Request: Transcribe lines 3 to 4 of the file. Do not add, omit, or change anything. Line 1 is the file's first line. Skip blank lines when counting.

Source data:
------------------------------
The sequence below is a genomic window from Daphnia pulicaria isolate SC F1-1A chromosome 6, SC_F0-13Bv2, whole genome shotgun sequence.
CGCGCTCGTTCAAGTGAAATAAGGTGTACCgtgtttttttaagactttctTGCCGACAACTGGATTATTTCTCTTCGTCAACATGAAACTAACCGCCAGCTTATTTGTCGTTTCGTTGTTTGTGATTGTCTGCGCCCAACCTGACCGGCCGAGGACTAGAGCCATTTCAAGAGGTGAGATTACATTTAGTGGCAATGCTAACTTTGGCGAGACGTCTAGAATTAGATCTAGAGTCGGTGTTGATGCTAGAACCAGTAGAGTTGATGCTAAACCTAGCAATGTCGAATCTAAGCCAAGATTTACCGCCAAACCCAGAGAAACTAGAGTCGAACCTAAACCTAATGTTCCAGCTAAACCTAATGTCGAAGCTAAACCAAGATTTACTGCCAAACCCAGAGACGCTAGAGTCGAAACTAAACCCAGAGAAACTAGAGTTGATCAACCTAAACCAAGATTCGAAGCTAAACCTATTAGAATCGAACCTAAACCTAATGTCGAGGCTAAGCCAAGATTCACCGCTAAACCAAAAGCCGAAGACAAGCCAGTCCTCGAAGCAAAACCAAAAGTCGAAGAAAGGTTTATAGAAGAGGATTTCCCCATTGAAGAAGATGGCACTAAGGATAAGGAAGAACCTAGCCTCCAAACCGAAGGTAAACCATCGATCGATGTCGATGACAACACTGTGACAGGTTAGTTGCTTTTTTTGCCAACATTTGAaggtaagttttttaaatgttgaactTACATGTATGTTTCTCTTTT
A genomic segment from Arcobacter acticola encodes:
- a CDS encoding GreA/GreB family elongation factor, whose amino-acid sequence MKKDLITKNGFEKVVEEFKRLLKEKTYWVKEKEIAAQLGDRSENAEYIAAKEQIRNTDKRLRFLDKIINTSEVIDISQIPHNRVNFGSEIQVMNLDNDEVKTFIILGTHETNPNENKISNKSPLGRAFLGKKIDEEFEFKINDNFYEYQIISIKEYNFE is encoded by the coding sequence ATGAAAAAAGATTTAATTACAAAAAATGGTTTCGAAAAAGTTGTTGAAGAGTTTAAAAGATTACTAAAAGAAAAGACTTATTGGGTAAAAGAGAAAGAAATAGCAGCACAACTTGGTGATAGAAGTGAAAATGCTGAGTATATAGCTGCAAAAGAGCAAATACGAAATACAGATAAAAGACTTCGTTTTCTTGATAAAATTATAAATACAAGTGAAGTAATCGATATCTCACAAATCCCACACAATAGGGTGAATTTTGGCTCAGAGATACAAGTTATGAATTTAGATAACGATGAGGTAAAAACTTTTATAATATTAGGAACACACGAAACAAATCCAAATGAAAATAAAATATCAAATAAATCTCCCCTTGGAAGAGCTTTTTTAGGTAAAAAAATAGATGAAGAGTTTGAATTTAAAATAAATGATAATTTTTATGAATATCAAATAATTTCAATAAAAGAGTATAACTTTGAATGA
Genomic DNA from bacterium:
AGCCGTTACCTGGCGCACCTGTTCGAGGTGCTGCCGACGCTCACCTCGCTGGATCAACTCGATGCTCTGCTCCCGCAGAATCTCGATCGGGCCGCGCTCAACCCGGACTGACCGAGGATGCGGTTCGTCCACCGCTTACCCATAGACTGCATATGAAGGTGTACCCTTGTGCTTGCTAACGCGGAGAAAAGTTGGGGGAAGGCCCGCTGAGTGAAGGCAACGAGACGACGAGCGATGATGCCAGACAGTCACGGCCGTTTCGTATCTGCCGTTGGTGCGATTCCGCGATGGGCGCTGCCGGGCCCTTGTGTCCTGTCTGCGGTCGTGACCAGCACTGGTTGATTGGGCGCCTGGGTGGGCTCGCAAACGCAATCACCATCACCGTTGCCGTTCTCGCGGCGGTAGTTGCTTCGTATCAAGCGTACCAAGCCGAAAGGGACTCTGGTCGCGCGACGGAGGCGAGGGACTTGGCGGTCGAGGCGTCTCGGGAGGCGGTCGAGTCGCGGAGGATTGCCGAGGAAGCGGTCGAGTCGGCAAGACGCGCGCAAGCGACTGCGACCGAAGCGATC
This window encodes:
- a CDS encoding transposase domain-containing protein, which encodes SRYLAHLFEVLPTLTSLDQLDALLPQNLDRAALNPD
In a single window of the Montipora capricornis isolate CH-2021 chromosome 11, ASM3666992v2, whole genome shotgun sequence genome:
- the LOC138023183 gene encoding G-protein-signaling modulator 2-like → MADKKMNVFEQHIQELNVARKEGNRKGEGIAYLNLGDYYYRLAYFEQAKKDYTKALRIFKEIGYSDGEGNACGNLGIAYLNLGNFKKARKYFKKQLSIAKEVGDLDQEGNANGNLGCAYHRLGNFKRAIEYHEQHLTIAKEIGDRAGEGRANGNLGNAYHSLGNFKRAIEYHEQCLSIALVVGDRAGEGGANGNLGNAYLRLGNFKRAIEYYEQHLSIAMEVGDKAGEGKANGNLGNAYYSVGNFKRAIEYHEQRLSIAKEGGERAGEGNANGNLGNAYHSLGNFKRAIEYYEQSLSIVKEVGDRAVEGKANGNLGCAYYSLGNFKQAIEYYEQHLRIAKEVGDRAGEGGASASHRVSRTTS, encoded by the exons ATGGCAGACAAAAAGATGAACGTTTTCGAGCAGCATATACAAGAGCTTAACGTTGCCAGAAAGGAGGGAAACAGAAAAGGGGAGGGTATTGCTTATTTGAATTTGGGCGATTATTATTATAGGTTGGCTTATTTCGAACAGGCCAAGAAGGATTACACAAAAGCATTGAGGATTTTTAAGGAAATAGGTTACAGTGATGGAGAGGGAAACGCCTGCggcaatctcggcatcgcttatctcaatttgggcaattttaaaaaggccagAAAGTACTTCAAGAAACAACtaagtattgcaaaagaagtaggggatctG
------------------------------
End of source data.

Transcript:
A genomic segment from Arcobacter acticola encodes:
- a CDS encoding GreA/GreB family elongation factor, whose amino-acid sequence MKKDLITKNGFEKVVEEFKRLLKEKTYWVKEKEIAAQLGDRSENAEYIAAKEQIRNTDKRLRFLDKIINTSEVIDISQIPHNRVNFGSEIQVMNLDNDEVKTFIILGTHETNPNENKISNKSPLGRAFLGKKIDEEFEFKINDNFYEYQIISIKEYNFE is encoded by the coding sequence ATGAAAAAAGATTTAATTACAAAAAATGGTTTCGAAAAAGTTGTTGAAGAGTTTAAAAGATTACTAAAAGAAAAGACTTATTGGGTAAAAGAGAAAGAAATAGCAGCACAACTTGGTGATAGAAGTGAAAATGCTGAGTATATAGCTGCAAAAGAGCAAATACGAAATACAGATAAAAGACTTCGTTTTCTTGATAAAATTATAAATACAAGTGAAGTAATCGATATCTCACAAATCCCACACAATAGGGTGAATTTTGGCTCAGAGATACAAGTTATGAATTTAGATAACGATGAGGTAAAAACTTTTATAATATTAGGAACACACGAAACAAATCCAAATGAAAATAAAATATCAAATAAATCTCCCCTTGGAAGAGCTTTTTTAGGTAAAAAAATAGATGAAGAGTTTGAATTTAAAATAAATGATAATTTTTATGAATATCAAATAATTTCAATAAAAGAGTATAACTTTGAATGA